In the recently published "Spark Joy: An Illustrated Master Class on the Art of Organizing and Tidying Up," celebrity organizer Marie Kondo goes into minute detail about her decluttering directives.

The book, a follow-up to last year's global sensation "The Life-Changing Magic of Tidying Up," includes detailed recipes for more joyful living through her KonMari method. With ultimate respect for Kondo's goal of beauty, simplicity and perfect closets, here are a few concepts I just can't get behind:

Cut photographs out of coffee-table books. Kondo says that if you only like certain photographs in a beautiful book, it's OK to snip them out and put them in a clear plastic folder. (Many of us were taught never to cut up a book.) I'm left to assume that I should then toss the mangled book. Hopefully, after looking at the photos at a later time, she writes, you will wonder why on Earth you saved them and will eventually toss them, leaving you with no trace of that darned book.

Cover the eyes of your stuffed-animal friends when relegating them to the trash. Some may be hesitant to part with their tubs of Beanie Babies or the teddy bears that once sat in a baby's nursery. But blindfolding each animal before tossing? "Once their eyes are hidden, stuffed toys and dolls look much more like objects, and that makes it far easier to part with them," Kondo says.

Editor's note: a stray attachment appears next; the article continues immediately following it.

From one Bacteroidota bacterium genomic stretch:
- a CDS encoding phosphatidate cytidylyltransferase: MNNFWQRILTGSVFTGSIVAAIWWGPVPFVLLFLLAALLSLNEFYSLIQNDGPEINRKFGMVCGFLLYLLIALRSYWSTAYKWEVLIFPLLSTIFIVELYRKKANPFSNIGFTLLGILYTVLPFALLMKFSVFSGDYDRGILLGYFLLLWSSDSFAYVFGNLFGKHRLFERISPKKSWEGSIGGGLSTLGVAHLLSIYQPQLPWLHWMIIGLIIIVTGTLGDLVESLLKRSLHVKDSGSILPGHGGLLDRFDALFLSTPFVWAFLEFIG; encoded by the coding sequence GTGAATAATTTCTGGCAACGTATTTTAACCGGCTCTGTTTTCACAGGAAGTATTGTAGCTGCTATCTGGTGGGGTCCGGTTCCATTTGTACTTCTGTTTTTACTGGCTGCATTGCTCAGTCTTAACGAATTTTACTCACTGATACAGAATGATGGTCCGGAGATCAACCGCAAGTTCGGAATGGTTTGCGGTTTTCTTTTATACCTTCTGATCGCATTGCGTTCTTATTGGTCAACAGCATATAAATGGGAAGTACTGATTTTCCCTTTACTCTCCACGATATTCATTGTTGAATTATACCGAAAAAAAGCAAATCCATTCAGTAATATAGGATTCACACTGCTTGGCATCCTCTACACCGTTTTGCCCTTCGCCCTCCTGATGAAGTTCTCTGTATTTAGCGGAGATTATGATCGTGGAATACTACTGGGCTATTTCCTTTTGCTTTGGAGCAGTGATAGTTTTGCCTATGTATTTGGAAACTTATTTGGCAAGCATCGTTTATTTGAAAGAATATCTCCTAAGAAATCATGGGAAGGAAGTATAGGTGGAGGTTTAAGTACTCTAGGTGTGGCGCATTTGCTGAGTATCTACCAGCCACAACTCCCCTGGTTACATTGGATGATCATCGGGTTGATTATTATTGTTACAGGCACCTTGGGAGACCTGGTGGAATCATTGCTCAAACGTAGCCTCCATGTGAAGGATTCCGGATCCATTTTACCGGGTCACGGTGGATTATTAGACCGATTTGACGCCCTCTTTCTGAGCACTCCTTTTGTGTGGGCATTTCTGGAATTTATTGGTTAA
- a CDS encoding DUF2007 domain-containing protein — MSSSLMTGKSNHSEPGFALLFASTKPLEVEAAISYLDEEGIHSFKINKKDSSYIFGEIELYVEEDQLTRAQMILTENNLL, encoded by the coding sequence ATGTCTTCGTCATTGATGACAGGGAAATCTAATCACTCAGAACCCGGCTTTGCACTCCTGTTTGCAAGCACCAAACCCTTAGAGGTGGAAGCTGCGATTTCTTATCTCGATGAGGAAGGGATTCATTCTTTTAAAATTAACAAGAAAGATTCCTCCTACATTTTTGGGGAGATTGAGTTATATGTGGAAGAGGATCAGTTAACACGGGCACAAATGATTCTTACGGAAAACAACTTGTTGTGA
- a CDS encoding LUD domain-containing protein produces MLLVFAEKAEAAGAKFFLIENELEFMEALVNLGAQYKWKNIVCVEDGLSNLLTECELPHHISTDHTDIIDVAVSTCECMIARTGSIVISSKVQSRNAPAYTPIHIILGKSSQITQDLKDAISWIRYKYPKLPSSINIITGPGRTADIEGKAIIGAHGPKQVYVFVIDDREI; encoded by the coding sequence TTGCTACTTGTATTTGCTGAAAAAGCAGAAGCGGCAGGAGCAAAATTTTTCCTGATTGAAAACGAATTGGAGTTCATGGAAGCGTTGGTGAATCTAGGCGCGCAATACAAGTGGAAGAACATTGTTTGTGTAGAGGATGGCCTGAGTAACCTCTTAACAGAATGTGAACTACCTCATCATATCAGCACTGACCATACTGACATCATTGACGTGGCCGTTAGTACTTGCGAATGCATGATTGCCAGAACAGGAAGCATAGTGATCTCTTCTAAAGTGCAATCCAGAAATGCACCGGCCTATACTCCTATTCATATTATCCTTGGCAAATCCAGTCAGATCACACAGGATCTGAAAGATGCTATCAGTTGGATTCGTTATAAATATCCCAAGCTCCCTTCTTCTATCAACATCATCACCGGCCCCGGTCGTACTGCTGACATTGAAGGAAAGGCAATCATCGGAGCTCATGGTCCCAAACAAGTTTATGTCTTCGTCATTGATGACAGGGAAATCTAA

Obsess over bathroom storage. She admits that keeping the bathroom and all of its accessories tidy is very challenging. Kondo hates tacky labels on things such as deodorizing sprays and toilet cleansers ("loud and ugly," she writes) and suggests you try to remove them. Good luck with that. I agree that storing toilet paper rolls in a basket or box is a nice idea, but covering them in a cloth is going a bit far.

Spend joyful hours wearing vintage school uniforms. Kondo says that if you are really attached to your school uniform, you should put it on and wallow in the sweet memories of your youth. Then you can hold onto the memories but let the plaid skirt and blazer get stuffed into the donation bag. But who can still fit into their clothes from high school?

Jura Koncius, Washington Post